The highly irregular pit lane of Interlagos dumps drivers onto a rather sizeable straight leading to the second of only two good overtaking spots: Turn 4. As with any good overtaking spot, there's hard braking involved from quite a speed leading into a tight corner, and this required the brakes of the Countach to come into play. At full tilt, you'll be braking for corners just before you even reach the first distance markers for these turns, placed 150m before the bend; rather jarring if you've long since been accustomed to driving GT3 and GT4 racing cars these distance markers seem to be tailored to. The brakes are "eh, good enough", and it's considered anorexic by 2020 standards in our ever fattening world. What I think is the cause of the horrific stopping distances of this car is that it has horrendous understeer on turn-in, requiring a lot more speed to be scrubbed off, and that there's only so much you can ask of economy sedan sized 225 section front tyres when it comes to slowing down, let alone juggling turning and stopping.
That said, because there's only 41% of the Countach's weight over the front tyres, the car stays shockingly flat through corners, displaying confidence and assuredness that, dare I say, made me think this is what a racing car would feel like if there was a class below GT4, ran on street tyres. Corner exits however, expose just how freakishly soft the damping is on this car. What this results in is... you guessed it: unrelenting understeer on power. The problem is at such a comical scale in the Countach that even lightly brushing your feet over the accelerator pedal sends this car jerking outwards, the magnitude of which is enough to make a modern hot hatch blush, making throttle management with your foot an exceptionally precise and precarious feat of labour. For the sort of driver that envies the thought of understeering and having to lift on Interlagos' home "straight" if a proper racing line isn't taken, there is no other car than the Countach for you.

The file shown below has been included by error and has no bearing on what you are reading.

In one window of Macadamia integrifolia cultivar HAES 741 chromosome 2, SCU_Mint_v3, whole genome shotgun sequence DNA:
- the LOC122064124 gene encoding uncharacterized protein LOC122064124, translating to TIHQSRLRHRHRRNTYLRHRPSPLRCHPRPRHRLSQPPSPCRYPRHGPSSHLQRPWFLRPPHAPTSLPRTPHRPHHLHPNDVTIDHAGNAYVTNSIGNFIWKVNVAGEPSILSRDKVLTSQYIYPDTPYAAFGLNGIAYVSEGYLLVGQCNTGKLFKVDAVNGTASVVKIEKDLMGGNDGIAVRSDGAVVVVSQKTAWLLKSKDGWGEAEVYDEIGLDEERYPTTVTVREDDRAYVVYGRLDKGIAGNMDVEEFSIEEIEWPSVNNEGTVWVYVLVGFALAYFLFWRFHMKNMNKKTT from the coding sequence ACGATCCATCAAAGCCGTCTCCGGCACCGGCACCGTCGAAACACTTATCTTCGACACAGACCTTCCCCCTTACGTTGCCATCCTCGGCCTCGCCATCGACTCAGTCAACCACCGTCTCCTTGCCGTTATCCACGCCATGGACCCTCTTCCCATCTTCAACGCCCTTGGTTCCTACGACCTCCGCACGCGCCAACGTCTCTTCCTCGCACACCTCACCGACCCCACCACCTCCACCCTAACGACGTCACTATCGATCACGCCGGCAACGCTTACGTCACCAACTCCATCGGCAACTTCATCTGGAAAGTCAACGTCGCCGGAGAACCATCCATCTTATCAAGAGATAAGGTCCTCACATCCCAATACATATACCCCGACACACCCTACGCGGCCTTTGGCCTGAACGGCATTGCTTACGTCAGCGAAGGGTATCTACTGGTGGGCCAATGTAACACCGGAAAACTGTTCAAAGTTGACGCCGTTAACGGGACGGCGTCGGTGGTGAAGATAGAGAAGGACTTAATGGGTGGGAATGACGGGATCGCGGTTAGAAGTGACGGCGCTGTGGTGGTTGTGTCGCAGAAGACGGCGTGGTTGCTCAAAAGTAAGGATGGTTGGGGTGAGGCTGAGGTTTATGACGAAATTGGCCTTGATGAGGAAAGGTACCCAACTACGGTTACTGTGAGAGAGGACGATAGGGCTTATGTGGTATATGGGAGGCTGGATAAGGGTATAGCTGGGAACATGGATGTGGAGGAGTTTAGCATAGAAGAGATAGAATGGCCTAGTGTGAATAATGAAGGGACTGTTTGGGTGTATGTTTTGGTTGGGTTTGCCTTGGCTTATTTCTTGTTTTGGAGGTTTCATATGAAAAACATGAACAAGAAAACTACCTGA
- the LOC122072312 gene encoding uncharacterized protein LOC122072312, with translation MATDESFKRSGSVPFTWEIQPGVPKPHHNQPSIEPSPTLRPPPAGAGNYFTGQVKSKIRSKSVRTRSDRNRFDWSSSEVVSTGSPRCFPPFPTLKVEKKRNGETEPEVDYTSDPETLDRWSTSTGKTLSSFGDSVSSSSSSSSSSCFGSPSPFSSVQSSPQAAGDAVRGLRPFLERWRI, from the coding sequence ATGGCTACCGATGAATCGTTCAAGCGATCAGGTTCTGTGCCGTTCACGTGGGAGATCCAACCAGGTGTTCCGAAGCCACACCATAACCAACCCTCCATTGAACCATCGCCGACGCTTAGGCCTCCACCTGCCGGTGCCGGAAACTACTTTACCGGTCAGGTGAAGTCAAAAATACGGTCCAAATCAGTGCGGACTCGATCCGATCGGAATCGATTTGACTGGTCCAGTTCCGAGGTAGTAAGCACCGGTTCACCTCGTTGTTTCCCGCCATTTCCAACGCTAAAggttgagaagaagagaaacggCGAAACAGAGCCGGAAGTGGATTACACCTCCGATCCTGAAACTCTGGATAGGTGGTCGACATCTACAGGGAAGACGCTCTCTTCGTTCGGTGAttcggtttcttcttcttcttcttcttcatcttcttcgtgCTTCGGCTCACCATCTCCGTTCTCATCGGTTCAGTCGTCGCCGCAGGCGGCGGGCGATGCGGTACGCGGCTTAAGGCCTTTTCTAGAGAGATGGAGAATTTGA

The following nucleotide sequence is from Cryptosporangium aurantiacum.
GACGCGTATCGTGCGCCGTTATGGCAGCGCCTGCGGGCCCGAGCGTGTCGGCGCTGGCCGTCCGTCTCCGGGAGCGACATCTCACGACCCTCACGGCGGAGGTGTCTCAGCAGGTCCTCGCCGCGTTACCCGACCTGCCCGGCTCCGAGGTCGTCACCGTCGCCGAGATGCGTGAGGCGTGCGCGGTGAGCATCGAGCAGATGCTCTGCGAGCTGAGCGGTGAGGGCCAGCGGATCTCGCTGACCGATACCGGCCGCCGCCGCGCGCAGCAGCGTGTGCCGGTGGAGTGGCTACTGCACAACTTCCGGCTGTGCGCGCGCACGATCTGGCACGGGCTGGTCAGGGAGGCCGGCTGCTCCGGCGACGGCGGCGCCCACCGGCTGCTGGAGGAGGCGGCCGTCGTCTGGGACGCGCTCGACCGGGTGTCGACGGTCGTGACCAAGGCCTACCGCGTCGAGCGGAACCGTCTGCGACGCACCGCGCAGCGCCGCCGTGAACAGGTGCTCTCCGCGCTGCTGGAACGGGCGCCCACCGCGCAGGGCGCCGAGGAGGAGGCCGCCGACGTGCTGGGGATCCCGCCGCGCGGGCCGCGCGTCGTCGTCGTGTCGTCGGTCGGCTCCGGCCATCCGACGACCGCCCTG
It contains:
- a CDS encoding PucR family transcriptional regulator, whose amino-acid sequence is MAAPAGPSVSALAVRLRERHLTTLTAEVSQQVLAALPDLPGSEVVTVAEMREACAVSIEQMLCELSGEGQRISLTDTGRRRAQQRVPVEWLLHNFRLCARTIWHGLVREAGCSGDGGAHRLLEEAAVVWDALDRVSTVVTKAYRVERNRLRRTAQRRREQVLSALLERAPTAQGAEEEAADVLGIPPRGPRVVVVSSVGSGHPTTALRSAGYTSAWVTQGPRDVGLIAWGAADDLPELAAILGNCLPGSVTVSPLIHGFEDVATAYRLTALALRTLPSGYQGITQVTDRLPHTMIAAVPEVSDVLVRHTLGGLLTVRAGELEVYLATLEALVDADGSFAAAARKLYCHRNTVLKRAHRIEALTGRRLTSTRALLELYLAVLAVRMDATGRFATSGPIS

The Lamborghini brand famously began as a tractor business, only starting their automotive venture as a rival to Ferrari after Ferruccio Lamborghini took issue with the clutch of the 250 GT, and that DNA is still very apparent even in the company's third full production car; the gear ratios are impeccable, yet the gear changes themselves make me feel more like a farmer than a racing driver. First gear is good for 96km/h (59.6mph), and second picks up right where it leaves off right in its peppy, ample powerband with gusto, something Porsche really should take notes from. However, 2nd to 3rd has a significantly larger leap in ratios, and the car is horrendously reluctant to change up from 2nd. To give you an idea of how long it takes for the revs to drop from 2nd to 3rd and how hard it is for the gated dog leg stick shift to slot down into third, this review has been specifically and meticulously formulated, trimmed, and controlled in length such that the time it takes to read it at the rate of an average Joe is closely matched to how long it takes to go from 2nd to 3rd in the Countach, and the dryness from my lack of writing talent probably makes your average Joe just as reluctant to get through it as the stick in the Countach is to slot into gears.
So far, everything I've described has been merely a regurgitation of common sense: the Countach is a terrible car to drive. At this age with the internet and many wannabe celebrities propagating the same crap over and over, there isn't any wonder, any surprises left in the world anymore, is there? We all already know how every car handles, don't we? We've already subconsciously placed cars in a rigid hierarchy in our heads, and start arguments when someone else's opinion doesn't line up with what we think we know, right?
Well, yes and no.